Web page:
Maintaining LLC’s

Last Updated on Tuesday, 9 August 2016 01:06 Written by Chris Griswold Tuesday, 9 August 2016 01:06

We all use LLC’s.  However, too many show up on my desk that are “not in good standing.”  Why?  How do you keep it from happening?  Read below, this is good stuff for everyone to know… (and don’t forget to click on my Facebook, Linked In or YouTube links below to also see my short video on this material).  Also, don’t forget to occasionally glance online at the Journal Record, you might spot one of my occasional contributions to the Lot Lines column.

Maintaining LLC’s

LLC’s are how real estate transactions occur; most of which are not in good standing or even dissolved to the surprise of their members/managers come time to sell or re-finance.  What do you need to remember when using LLC’s?

First, remember your LLC was filed with the Secretary of State on a certain day; upon the anniversary of which the Secretary of State will E-mail (not snail mail) the registered agent something called an “annual certificate.”  The annual certificate will ask the registered agent to confirm: 1) that the business is still active, and 2) that any new place of business be disclosed on the form – along with a payment of $25.00 being mailed to the Secretary of State.  The certificate is due on the anniversary filing date of the domestic LLC with the Secretary of State (or the anniversary date of registration of any duly registered foreign limited liability company with the Secretary of State).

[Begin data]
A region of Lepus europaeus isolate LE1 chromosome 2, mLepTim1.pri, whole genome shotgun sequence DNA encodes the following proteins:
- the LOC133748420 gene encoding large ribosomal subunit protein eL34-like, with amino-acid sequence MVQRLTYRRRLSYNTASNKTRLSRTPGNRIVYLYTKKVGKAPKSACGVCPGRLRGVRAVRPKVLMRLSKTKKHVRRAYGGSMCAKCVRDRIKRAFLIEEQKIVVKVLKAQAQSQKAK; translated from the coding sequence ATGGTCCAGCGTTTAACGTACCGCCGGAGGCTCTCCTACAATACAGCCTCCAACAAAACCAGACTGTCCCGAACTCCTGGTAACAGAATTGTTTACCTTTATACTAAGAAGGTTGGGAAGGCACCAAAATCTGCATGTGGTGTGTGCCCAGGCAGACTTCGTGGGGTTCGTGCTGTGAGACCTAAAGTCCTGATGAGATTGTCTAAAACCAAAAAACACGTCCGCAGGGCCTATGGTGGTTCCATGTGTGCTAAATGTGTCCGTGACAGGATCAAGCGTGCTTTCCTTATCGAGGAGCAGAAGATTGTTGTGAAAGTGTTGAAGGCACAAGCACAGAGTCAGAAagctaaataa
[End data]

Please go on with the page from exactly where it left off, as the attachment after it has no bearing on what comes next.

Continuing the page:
Second, if you fail to do the foregoing (i.e., fail to mail in the completed annual certificate along with your remittance of the $25.00 to the Secretary of State) within 60 days after such anniversary filing (or registration) date, your LLC shall cease to be in good standing with the State.  So what?

Upon losing its status of good standing, the LLC:

  • Cannot bring any suit against any person or entity in any court in the State (which makes it hard for the LLC to collect monies due it, or
  • Will be dissolved automatically (as a matter of law, 3 years after such anniversary filing (or registration) date. This might mean the LLC will have to later change its name, if, years later, its previous name has since become unavailable.

If this happens, it’s not the end of the world (as the LLC can be re-instated and the managers/members themselves will not be held personally liable for any unperformed duties or obligations of such LLC simply due to such unfiled annual certificates), but it will slow up your closing, as your banker/escrow officer will tell you.

So, set an annually re-occurring reminder on the calendar starting about 45 days prior to such anniversary filing (or registration) date, and then diligently be on the lookout for these annual certificates that now only come to you via E-mail (and don’t forget to check your junk e-mail folder too during that time period).  Failing everything else, around the time of the anniversary date, call the Secretary of State and inquire about getting your annual certificate filed.

The information presented within this article is of a general nature and is not intended to be relied upon as legal advice in any particular matter without first consulting qualified counsel.

What My Clients Are Saying

“Chris Griswold has been a tremendous asset in making my dream a reality! His legal advice, strong business acumen and initiative in helping me find the answers got me started on the right track. His honesty, common sense and strong interest in helping me succeed was a welcome addition in finding the right partner for legal advice and direction. I look forward to working with him again in the future.” Margaret Holloway / Partner, Café 501 and Boulevard Steakhouse; President, Senior Care Network / Oklahoma City, Oklahoma